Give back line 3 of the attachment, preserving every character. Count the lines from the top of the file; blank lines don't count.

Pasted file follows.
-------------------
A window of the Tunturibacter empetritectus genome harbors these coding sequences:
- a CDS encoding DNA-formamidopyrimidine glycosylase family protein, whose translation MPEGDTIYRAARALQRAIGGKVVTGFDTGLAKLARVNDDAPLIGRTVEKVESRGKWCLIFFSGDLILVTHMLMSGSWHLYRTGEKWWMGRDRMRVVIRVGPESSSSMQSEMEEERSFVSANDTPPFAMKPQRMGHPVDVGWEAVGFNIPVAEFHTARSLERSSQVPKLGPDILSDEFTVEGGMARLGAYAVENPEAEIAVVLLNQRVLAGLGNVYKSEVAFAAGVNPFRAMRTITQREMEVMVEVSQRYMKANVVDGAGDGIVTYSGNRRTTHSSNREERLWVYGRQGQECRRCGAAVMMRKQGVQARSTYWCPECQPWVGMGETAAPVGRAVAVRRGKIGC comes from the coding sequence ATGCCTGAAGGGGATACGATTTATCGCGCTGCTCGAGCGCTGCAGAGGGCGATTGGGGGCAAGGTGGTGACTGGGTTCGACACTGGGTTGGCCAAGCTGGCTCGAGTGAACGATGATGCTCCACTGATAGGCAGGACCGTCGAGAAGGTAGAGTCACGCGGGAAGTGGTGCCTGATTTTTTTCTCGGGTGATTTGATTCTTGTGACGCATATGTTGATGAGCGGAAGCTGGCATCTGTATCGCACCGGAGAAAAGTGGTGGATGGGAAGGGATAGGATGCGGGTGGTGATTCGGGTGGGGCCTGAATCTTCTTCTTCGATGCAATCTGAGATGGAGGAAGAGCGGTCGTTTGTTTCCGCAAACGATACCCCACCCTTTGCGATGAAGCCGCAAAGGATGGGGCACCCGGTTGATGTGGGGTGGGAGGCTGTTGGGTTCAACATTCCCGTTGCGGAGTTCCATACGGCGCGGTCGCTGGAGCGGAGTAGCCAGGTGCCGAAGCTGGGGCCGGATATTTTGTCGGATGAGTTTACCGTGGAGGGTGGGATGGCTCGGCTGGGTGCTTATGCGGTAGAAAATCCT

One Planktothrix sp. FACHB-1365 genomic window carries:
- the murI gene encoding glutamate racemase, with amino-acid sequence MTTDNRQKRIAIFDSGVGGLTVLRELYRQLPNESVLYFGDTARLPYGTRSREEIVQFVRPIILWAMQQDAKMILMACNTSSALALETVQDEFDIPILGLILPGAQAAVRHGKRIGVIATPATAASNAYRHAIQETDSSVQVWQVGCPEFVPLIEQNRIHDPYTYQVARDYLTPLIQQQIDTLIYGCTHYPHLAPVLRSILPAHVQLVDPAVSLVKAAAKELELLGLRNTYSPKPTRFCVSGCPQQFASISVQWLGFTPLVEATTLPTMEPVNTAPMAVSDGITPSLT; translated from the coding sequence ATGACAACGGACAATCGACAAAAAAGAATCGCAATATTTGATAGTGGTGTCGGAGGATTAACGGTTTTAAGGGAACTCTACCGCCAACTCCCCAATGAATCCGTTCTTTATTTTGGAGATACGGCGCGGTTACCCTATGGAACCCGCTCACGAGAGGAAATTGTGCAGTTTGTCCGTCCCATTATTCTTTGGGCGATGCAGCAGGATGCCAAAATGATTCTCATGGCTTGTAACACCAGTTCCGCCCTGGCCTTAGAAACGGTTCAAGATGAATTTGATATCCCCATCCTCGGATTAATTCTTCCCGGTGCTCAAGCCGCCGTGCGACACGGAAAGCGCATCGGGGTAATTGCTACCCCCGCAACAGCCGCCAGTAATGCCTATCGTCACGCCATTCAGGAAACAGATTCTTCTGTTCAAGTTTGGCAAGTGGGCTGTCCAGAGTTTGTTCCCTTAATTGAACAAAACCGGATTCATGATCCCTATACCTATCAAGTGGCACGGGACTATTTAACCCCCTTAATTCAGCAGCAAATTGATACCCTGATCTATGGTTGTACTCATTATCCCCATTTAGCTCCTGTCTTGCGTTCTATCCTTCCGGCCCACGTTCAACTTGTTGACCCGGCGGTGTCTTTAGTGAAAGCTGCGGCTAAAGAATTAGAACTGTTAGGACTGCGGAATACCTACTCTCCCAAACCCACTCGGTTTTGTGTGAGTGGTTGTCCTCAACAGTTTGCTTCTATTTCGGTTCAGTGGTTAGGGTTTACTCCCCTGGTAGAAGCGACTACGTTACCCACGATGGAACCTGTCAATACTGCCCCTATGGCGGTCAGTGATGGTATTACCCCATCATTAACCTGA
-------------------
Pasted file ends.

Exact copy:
One Planktothrix sp. FACHB-1365 genomic window carries: